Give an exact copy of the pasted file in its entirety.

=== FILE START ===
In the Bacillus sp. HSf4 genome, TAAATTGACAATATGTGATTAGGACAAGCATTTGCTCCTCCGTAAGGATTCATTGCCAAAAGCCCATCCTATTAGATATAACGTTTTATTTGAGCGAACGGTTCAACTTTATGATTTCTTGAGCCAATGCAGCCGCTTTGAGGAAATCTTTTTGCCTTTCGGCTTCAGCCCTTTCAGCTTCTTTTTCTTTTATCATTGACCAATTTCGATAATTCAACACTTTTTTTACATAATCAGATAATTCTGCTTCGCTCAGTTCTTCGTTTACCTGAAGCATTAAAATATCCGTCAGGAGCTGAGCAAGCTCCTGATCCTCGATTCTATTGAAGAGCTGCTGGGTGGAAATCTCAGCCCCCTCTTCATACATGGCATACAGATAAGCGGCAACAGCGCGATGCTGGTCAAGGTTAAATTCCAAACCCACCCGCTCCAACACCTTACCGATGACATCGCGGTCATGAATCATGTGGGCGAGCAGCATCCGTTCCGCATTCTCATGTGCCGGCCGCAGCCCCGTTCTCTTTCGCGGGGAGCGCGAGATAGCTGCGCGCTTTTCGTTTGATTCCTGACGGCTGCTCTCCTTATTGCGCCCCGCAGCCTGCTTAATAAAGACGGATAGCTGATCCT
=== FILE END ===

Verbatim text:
In the Bacillus sp. HSf4 genome, TAAATTGACAATATGTGATTAGGACAAGCATTTGCTCCTCCGTAAGGATTCATTGCCAAAAGCCCATCCTATTAGATATAACGTTTTATTTGAGCGAACGGTTCAACTTTATGATTTCTTGAGCCAATGCAGCCGCTTTGAGGAAATCTTTTTGCCTTTCGGCTTCAGCCCTTTCAGCTTCTTTTTCTTTTATCATTGACCAATTTCGATAATTCAACACTTTTTTTACATAATCAGATAATTCTGCTTCGCTCAGTTCTTCGTTTACCTGAAGCATTAAAATATCCGTCAGGAGCTGAGCAAGCTCCTGATCCTCGATTCTATTGAAGAGCTGCTGGGTGGAAATCTCAGCCCCCTCTTCATACATGGCATACAGATAAGCGGCAACAGCGCGATGCTGGTCAAGGTTAAATTCCAAACCCACCCGCTCCAACACCTTACCGATGACATCGCGGTCATGAATCATGTGGGCGAGCAGCATCCGTTCCGCATTCTCATGTGCCGGCCGCAGCCCCGTTCTCTTTCGCGGGGAGCGCGAGATAGCTGCGCGCTTTTCGTTTGATTCCTGACGGCTGCTCTCCTTATTGCGCCCCGCAGCCTGCTTAATAAAGACGGATAGCTGATCCT